20. Nothing about humans is fixed or for sure. Yes, we tend to repeat what we know, but we sometimes understand that we aren’t slaves to patterns. When we become aware that we have a choice not to hate but to forgive, we are no longer victims; we are liberated from our own repression. I have to believe that at least some of us have that awareness in us. Otherwise, we will implode on each other.


  21. gotham girl says:

    So well written…so well said. Couldn’t agree more. Yes, Hell on Earth.


  22. Reblogged this on Smorgasbord – Variety is the spice of life and commented:
    As we watch the violence unfolding on our screens and in the media it is impossible to imagine the agonies, terror and hopelessness that the individuals are suffering – we tend to get the ‘big picture’. This excellent piece by Counting Ducks takes it to a different level – we all have our pasts that have shaped us but what of the babies and young children facing their terror today – how will it shape them. A Birth in Gaza.


  23. elainecanham says:

    Wow, Peter, thank you. That was so thought provoking and touching.


  24. r e douville says:

    With you all the way. One side or the other will start in with ‘they did this and this and this’… One side has all the power right now and is inflicting egregious wounds that reach beyond the death of one or even many. Scars are etched into minds.

    I’ve earned some scars along the way, but one thing I try and do… stand and be counted, speak up and share, leave a shoulder out for those in need, and in sum, help achieve a change such that those of the next generation do not endure what I’ve experienced.

    The Middle East, the whole of it, needs a dose of compassion projection, forward looking, thinking of the next generation. Do we wish to dump this mess on them, leave them to war upon one another? Do we wish to teach hate? Or, can we recognise equal culpability and say, ‘no more’?

    I’ve been watching since the Six Day War 47 years ago, and I’ve yet to see a critical mass of people there say, ‘enough’.


  25. Powerfully written. Bravo!


  26. restlessjo says:

    We all hate it, Peter, but we sit immobilised as it goes on and on. Trying not to look. Trying not to know. You write far too knowingly of pain.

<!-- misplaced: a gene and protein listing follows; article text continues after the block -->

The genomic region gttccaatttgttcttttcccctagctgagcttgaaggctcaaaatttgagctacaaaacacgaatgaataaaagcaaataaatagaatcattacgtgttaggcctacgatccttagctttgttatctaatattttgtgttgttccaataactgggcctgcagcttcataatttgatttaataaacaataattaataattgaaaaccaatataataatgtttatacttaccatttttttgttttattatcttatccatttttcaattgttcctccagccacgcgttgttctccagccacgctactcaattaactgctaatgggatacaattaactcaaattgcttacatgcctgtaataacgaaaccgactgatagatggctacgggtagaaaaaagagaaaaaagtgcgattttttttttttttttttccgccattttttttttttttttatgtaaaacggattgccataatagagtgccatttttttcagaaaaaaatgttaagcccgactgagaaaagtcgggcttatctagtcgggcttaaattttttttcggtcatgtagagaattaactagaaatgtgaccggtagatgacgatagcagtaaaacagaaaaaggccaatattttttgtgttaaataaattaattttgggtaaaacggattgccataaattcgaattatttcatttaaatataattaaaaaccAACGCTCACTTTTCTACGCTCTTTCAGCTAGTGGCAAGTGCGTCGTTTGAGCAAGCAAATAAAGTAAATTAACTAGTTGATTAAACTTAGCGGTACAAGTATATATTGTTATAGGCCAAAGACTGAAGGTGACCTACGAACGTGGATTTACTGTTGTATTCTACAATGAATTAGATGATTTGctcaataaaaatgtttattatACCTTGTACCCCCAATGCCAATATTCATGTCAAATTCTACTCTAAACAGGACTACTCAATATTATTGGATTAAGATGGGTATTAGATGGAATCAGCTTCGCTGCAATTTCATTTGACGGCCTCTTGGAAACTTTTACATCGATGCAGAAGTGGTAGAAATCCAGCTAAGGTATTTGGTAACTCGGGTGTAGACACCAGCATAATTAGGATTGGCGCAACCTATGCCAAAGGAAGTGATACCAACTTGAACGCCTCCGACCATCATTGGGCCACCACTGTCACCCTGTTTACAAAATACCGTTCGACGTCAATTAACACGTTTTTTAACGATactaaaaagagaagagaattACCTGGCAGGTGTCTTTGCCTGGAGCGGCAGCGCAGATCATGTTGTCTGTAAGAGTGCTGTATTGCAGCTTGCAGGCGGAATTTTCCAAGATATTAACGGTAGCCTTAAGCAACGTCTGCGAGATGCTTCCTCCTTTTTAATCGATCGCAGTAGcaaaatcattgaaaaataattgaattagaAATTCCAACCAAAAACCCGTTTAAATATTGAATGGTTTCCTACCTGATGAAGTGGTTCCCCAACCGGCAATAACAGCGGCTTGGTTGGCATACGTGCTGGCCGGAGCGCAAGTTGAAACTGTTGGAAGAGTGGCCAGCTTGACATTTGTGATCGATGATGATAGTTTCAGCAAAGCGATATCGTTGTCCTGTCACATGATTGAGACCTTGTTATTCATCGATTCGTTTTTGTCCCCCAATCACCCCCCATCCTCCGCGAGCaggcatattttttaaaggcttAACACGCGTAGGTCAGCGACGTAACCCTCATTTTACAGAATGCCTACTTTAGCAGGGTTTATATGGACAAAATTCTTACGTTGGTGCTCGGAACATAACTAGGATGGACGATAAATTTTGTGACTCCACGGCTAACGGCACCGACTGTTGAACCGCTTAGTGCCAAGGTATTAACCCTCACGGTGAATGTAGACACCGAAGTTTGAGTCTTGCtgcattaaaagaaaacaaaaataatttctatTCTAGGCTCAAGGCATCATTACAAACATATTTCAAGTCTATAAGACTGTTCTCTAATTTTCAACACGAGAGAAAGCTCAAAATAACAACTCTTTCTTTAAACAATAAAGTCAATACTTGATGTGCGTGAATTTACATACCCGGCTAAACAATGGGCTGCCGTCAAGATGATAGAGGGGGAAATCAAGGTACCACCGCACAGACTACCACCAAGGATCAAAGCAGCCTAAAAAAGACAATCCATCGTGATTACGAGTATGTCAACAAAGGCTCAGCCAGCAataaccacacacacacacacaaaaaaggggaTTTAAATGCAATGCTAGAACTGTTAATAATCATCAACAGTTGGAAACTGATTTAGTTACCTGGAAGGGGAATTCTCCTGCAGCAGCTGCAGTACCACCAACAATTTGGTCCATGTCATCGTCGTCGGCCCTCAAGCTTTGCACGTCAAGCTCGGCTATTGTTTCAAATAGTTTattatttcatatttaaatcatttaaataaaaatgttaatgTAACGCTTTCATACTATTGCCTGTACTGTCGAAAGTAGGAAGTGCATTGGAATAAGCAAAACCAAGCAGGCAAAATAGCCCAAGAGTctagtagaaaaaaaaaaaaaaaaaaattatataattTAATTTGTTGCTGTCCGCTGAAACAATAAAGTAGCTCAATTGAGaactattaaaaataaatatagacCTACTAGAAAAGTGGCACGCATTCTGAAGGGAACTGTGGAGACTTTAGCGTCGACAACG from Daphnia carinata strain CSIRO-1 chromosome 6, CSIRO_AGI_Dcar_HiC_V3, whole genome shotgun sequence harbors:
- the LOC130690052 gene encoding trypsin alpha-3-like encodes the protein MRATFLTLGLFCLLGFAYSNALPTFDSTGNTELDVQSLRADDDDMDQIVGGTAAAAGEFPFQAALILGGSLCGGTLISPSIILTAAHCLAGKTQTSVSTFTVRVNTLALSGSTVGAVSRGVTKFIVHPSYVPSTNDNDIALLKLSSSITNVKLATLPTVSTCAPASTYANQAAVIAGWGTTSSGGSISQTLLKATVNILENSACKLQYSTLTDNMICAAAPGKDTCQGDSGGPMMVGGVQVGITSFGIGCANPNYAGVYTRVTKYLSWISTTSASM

27. sheketechad says:

    Reblogged this on Sunflower Solace Farm and commented:
    As a general rule, I don’t talk about my faith – on my blog, in my 3D life, or really even to most of my friends, as their beliefs differ from mine.  I truly am the ‘co-exist’ person.  My faith does not call on me to proselytize; it does not have the burden that everyone else must believe as I do; I try to value people as they are, without adding the burden of expectations upon them.  As a result, the bedrock of my beliefs is often at great odds in the world that I inhabit. I am careful and considerate of other’s beliefs, or their choice to not believe. I don’t always receive the same in kind, but I try to look at where that person is coming from and use that to filter – their perspective, in other words. 

    Across every fence, every line that can be drawn, in thought and in action, there is another human being. 

    As a Torah keeper (best one can be outside of the land it was designed for), I am at odds with every other faith and non-faith on the planet, even Judaism, the closest cousin and most recognizable in similarities.  I’ve not stated my thoughts on Gaza and Israel because, well, I’d offend probably nearly everyone and stymie those that I didn’t offend. A good friend referred me to this blog post, and I will say more by posting their words than by burdening you with my own. It is their perspective I’d like to bring to you today:


  28. It pains me every time I see another news report about some war zone where the innocent have been caught in the crossfire. When will we abandon these ancient wounds and hatreds and step into the light? If they must insist on fighting, draw a line against killing innocent women and children….


  29. I so agree with you, and I really appreciate you commentating here. What I dream of is some Ghandi like figure to emerge and make the plight of the disadvantaged powerfully evident with all the killing, cruelty and prejudice. As of now we have two extremist points of view, refusing to compromise and willing for any consequence as long as they don’t lose face at the negotiating table. It is an enormous tragedy


  30. Very moving piece, Peter. The title drew me in immediately. I am pained and saddened by the atrocities being committed in many parts of the world today; especially against women and children. Many thanks for visiting my blog and for the like. I will be back to visit.